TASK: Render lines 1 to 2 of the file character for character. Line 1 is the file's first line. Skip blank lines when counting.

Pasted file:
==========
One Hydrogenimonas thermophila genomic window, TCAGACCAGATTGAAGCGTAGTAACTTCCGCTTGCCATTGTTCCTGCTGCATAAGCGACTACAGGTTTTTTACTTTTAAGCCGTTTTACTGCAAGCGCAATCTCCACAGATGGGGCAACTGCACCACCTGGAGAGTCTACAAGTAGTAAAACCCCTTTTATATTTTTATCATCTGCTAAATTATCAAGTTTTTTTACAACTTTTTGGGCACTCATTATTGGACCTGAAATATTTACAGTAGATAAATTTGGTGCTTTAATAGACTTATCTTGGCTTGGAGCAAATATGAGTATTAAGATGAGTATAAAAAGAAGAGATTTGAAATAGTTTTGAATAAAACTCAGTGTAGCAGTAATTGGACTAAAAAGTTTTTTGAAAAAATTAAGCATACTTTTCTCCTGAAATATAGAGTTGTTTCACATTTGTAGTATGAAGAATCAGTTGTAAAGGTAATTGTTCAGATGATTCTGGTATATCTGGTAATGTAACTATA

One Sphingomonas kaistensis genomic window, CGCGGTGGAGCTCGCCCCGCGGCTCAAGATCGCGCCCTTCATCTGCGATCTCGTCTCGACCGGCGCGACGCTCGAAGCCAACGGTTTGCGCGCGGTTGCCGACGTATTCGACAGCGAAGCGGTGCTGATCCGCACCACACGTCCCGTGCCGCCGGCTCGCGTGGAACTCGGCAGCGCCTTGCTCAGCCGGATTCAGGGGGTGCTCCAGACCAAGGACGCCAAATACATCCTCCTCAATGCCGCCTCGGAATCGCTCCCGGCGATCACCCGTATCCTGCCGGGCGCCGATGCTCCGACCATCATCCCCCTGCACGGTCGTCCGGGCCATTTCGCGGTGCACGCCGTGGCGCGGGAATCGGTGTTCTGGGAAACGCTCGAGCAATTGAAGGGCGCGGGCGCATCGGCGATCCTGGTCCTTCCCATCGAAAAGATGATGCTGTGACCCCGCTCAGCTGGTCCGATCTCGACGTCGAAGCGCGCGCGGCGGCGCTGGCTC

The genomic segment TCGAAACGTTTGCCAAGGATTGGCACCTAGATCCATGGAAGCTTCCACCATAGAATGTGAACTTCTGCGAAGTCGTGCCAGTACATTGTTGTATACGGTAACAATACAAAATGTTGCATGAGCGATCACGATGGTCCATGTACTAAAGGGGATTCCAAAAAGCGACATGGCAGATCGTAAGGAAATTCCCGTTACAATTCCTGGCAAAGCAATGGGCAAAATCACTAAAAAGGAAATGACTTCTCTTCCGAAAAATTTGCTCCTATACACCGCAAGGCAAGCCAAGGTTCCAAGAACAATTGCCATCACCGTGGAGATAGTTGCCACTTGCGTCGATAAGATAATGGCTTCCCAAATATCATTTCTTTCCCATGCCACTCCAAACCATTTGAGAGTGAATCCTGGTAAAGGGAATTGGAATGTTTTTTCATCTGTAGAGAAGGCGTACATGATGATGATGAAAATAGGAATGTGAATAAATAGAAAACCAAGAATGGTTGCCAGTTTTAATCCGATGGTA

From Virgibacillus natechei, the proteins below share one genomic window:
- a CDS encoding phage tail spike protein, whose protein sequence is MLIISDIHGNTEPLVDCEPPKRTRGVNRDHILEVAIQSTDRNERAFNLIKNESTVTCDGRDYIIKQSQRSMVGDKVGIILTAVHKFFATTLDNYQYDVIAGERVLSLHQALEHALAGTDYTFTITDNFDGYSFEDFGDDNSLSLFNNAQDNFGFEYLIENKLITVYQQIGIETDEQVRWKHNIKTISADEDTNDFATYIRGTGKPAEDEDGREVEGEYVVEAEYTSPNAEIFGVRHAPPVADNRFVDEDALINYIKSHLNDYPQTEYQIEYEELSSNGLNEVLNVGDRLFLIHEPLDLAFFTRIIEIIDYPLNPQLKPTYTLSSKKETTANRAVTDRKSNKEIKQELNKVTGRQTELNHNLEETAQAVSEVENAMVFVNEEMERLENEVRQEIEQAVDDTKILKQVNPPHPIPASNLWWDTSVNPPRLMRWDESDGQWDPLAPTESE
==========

One Hydrogenimonas thermophila genomic window, TCAGACCAGATTGAAGCGTAGTAACTTCCGCTTGCCATTGTTCCTGCTGCATAAGCGACTACAGGTTTTTTACTTTTAAGCCGTTTTACTGCAAGCGCAATCTCCACAGATGGGGCAACTGCACCACCTGGAGAGTCTACAAGTAGTAAAACCCCTTTTATATTTTTATCATCTGCTAAATTATCAAGTTTTTTTACAACTTTTTGGGCACTCATTATTGGACCTGAAATATTTACAGTAGATAAATTTGGTGCTTTAATAGACTTATCTTGGCTTGGAGCAAATATGAGTATTAAGATGAGTATAAAAAGAAGAGATTTGAAATAGTTTTGAATAAAACTCAGTGTAGCAGTAATTGGACTAAAAAGTTTTTTGAAAAAATTAAGCATACTTTTCTCCTGAAATATAGAGTTGTTTCACATTTGTAGTATGAAGAATCAGTTGTAAAGGTAATTGTTCAGATGATTCTGGTATATCTGGTAATGTAACTATA

One Sphingomonas kaistensis genomic window, CGCGGTGGAGCTCGCCCCGCGGCTCAAGATCGCGCCCTTCATCTGCGATCTCGTCTCGACCGGCGCGACGCTCGAAGCCAACGGTTTGCGCGCGGTTGCCGACGTATTCGACAGCGAAGCGGTGCTGATCCGCACCACACGTCCCGTGCCGCCGGCTCGCGTGGAACTCGGCAGCGCCTTGCTCAGCCGGATTCAGGGGGTGCTCCAGACCAAGGACGCCAAATACATCCTCCTCAATGCCGCCTCGGAATCGCTCCCGGCGATCACCCGTATCCTGCCGGGCGCCGATGCTCCGACCATCATCCCCCTGCACGGTCGTCCGGGCCATTTCGCGGTGCACGCCGTGGCGCGGGAATCGGTGTTCTGGGAAACGCTCGAGCAATTGAAGGGCGCGGGCGCATCGGCGATCCTGGTCCTTCCCATCGAAAAGATGATGCTGTGACCCCGCTCAGCTGGTCCGATCTCGACGTCGAAGCGCGCGCGGCGGCGCTGGCTC